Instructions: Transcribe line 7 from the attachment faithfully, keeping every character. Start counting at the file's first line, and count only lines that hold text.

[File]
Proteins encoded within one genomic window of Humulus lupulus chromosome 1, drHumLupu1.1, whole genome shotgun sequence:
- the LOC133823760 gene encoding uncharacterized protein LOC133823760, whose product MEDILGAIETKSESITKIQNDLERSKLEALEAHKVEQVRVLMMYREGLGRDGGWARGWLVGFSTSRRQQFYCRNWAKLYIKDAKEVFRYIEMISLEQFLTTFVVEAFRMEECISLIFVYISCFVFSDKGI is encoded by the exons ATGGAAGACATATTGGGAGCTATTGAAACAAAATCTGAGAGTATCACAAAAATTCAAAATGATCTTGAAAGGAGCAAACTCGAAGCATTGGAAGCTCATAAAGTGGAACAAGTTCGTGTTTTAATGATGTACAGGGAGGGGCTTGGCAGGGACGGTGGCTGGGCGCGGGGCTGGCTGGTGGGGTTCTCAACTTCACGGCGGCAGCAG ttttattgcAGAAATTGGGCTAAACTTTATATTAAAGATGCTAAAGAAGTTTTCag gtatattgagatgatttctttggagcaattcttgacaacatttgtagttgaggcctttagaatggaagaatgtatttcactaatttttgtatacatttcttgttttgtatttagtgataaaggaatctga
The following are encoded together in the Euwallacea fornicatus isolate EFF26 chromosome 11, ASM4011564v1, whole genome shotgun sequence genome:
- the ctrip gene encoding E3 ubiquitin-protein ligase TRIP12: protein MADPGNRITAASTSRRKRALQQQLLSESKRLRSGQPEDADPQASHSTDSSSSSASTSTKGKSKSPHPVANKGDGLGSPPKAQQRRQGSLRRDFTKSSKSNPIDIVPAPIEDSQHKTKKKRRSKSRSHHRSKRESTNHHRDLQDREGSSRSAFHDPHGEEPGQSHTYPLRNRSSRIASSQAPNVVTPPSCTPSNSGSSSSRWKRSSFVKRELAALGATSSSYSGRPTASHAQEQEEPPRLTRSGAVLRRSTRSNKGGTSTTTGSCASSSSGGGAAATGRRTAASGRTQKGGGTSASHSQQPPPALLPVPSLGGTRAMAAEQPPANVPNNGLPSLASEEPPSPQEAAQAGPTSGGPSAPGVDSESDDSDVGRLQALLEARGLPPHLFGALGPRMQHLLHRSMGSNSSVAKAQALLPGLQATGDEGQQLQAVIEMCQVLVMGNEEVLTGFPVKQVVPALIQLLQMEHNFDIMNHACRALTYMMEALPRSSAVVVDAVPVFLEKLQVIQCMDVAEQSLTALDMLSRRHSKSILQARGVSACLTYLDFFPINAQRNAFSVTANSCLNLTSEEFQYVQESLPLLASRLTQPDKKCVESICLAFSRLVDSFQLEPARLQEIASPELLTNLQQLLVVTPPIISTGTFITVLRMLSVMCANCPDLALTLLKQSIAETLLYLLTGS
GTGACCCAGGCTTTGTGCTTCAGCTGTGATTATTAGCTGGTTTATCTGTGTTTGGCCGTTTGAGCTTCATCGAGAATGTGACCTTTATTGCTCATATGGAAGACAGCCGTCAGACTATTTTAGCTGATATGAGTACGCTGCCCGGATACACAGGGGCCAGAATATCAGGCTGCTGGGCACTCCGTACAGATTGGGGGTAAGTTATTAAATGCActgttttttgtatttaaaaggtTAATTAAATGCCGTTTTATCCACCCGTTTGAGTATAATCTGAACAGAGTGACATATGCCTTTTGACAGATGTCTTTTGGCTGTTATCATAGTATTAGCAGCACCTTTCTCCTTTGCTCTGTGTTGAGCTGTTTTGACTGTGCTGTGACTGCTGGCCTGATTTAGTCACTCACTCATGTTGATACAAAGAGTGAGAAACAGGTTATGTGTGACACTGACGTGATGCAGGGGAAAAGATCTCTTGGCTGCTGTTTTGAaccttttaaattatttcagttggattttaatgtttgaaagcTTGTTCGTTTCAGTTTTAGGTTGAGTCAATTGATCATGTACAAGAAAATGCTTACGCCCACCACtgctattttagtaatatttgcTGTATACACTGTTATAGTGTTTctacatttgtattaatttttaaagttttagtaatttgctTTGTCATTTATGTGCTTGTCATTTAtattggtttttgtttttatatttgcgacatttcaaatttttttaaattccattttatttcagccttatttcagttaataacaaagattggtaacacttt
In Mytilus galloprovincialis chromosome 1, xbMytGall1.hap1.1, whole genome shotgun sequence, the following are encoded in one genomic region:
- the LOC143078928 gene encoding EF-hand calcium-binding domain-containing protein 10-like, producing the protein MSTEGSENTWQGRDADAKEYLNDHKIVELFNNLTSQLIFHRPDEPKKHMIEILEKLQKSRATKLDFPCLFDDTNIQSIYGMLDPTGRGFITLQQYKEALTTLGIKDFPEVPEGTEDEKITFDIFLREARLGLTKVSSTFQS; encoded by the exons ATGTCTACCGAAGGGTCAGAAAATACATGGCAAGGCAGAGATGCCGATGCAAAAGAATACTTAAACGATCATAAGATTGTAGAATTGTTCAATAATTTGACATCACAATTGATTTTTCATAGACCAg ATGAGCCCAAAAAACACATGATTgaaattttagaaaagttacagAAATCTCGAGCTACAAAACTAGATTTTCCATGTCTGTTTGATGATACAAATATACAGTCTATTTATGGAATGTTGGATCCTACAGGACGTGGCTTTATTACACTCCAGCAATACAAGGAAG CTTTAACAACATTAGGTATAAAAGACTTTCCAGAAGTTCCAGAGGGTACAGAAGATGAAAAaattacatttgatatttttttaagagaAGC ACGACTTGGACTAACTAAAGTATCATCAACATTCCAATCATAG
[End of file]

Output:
- the LOC143078928 gene encoding EF-hand calcium-binding domain-containing protein 10-like, producing the protein MSTEGSENTWQGRDADAKEYLNDHKIVELFNNLTSQLIFHRPDEPKKHMIEILEKLQKSRATKLDFPCLFDDTNIQSIYGMLDPTGRGFITLQQYKEALTTLGIKDFPEVPEGTEDEKITFDIFLREARLGLTKVSSTFQS; encoded by the exons ATGTCTACCGAAGGGTCAGAAAATACATGGCAAGGCAGAGATGCCGATGCAAAAGAATACTTAAACGATCATAAGATTGTAGAATTGTTCAATAATTTGACATCACAATTGATTTTTCATAGACCAg ATGAGCCCAAAAAACACATGATTgaaattttagaaaagttacagAAATCTCGAGCTACAAAACTAGATTTTCCATGTCTGTTTGATGATACAAATATACAGTCTATTTATGGAATGTTGGATCCTACAGGACGTGGCTTTATTACACTCCAGCAATACAAGGAAG CTTTAACAACATTAGGTATAAAAGACTTTCCAGAAGTTCCAGAGGGTACAGAAGATGAAAAaattacatttgatatttttttaagagaAGC ACGACTTGGACTAACTAAAGTATCATCAACATTCCAATCATAG